I went to add that “how civilization started” article to pocket, thinking it sounded familiar and, lo, I already had it saved from last week back when it was titled “the case against civilisation”. Interesting change. Maybe it should have also opened with “Trigger warning: homo sapiens”

    I know this is more replying to the heading/sub heading, but to characterise early agriculture as an “idea”, or a bad decision, attributes modern understandings and applications of the ideas of “intellect” and “consciousness” to our early ancestors, which doesn’t seem right. Could a case not be made that the development of agriculture was a biological outcome – something a part or consequence of our evolution? If we want to look for a biological analogue: is the beehive not a form of subsistence agriculture, or at least quasi-agriculture? As for whether it was a ‘good’ idea, it seems a pointless question unless you believe that the universe possesses some kind of inherent morality which, nope. It’s also like asking if the production of oxygen by cyanobacteria 2.3 billion years ago that caused the “Great Oxygen Extinction” (or oxygenocide, as I like to call it), killing loads of anaerobic organisms, was a ‘good idea’. It happened, and here we are.

    The story seems to float the idea that science began with the articulation of the scientific method, which I don’t think many historians of science would accept. Moreover, if we try and distill science to its most simple formulation, it could be argued that it is (highly developed) curiosity, or to put it in a linguistic system surely more complex than that our earliest ancestors has access to: the urge to ask and answer the questions ‘how?’ and ‘why?’ (and our answers and speculations to those questions have become increasingly sophisticated, and based on the accumulation and recording of the past answers to those questions). That seems to be an innate human behaviour and so I don’t really accept that there was a time where science didn’t precede technology.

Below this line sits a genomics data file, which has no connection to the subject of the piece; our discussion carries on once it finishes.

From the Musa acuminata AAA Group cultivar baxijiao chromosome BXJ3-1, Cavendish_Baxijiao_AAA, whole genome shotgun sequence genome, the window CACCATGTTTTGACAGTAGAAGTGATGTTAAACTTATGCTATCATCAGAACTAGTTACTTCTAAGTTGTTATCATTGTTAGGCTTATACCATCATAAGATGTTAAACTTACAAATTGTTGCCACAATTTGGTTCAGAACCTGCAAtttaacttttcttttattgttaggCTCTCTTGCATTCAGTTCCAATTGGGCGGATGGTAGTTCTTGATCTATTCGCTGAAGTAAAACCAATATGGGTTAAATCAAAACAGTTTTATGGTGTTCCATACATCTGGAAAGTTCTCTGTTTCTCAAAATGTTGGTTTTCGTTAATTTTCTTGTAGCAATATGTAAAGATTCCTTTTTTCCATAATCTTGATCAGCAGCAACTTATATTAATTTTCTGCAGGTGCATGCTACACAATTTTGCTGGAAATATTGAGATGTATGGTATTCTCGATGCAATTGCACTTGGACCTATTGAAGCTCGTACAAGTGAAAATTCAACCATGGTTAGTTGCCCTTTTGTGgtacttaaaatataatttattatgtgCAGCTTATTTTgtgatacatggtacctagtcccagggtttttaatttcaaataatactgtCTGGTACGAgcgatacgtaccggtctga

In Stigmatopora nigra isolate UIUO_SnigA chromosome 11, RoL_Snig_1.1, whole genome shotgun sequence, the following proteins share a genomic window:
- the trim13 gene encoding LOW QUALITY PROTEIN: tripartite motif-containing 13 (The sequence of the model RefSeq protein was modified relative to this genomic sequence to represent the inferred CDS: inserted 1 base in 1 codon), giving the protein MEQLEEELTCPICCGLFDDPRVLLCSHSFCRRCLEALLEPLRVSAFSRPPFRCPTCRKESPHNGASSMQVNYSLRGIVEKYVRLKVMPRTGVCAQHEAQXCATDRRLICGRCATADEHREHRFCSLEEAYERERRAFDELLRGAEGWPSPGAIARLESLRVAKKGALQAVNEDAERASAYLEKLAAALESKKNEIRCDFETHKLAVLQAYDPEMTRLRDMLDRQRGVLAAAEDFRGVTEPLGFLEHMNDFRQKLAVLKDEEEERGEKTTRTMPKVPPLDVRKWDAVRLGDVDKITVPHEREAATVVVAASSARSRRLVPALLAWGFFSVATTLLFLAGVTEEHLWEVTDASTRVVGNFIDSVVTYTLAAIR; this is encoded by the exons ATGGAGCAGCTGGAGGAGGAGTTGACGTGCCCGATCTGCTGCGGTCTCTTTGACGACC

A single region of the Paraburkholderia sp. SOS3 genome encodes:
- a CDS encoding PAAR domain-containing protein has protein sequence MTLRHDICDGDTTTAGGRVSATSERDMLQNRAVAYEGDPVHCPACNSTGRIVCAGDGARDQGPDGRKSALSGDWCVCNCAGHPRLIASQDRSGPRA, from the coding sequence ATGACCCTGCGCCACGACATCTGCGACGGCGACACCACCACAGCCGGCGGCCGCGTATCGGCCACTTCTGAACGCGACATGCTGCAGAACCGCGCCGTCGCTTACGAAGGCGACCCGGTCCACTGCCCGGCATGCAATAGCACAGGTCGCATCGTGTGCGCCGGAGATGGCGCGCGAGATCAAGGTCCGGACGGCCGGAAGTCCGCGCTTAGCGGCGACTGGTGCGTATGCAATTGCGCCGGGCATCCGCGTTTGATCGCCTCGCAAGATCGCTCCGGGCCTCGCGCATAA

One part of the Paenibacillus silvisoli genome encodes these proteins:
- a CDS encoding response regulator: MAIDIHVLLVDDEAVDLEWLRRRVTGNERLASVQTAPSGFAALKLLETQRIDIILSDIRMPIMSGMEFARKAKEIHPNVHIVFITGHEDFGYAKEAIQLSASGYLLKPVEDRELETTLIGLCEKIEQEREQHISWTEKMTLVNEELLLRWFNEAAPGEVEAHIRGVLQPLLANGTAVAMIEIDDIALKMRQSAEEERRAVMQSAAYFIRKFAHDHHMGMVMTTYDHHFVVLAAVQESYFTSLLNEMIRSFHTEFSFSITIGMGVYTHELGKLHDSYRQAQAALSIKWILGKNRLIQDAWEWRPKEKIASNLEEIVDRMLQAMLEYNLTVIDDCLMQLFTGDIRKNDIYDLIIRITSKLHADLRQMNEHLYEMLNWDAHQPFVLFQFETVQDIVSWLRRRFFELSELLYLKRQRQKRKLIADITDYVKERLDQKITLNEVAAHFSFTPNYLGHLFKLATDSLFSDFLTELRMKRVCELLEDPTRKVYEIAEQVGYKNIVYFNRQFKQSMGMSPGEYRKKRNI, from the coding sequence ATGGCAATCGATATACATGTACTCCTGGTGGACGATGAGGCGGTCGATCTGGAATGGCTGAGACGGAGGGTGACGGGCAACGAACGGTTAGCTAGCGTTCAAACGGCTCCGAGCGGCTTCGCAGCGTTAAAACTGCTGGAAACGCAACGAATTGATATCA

I hate it when people say “yeah but how great is civilization?”, which the article touches on, because here in Australia I’ve sometimes heard it argued as an ex post facto rationalisation for the various thuggeries of colonialism (I went to a wannabe-Eton private school, you see). But the idea that if mankind had developed (I’m not sure if the word “evolved” is biologically correct in this context) along a hunter-gatherer track instead of an agricultural one, that we would be living in a wonderful egalitarian utopia, seems hopelessly naive (one wonders what primatologists might make of the anthropologists’ idea). It’s also pretty unfair on our ancestors. It’s also ostensibly unprovable, but a hypothesis like that is always going to be seductive and appealing, which makes it easy to propagate (as opposed to, I dunno, a dissertation on the evolution of bee dicks. I like bees.) in, inter alia, magazines like the New Yorker. Possibly because it neatly feeds into the concept of equality that is in vogue in the academy and the popular culture, if not in practice.

    Reply
    1. MyLessThanPrimeBeef

      The story seems to float the idea that science began with the articulation of the scientific method, which I don’t think many historians of science would accept. Moreover, if we try and distill science to its most simple formulation, it could be argued that it is (highly developed) curiosity, or to put it in a linguistic system surely more complex than that our earliest ancestors has access to: the urge to ask and answer the questions ‘how?’ and ‘why?’’

      At that early stage, science seemed little different from philosophy and other fields, and indeed, those seekers of knowledge often dabbled in a continuum of inquires.

      And if Nature herself is multi-disciplinary, we do best to avoid artificial demarcations (I’m a scientist/I am a mathematician/I am a psychologist/’m a bird watcher/I’m a farmer/I’m a rancher/etc.)

      Reply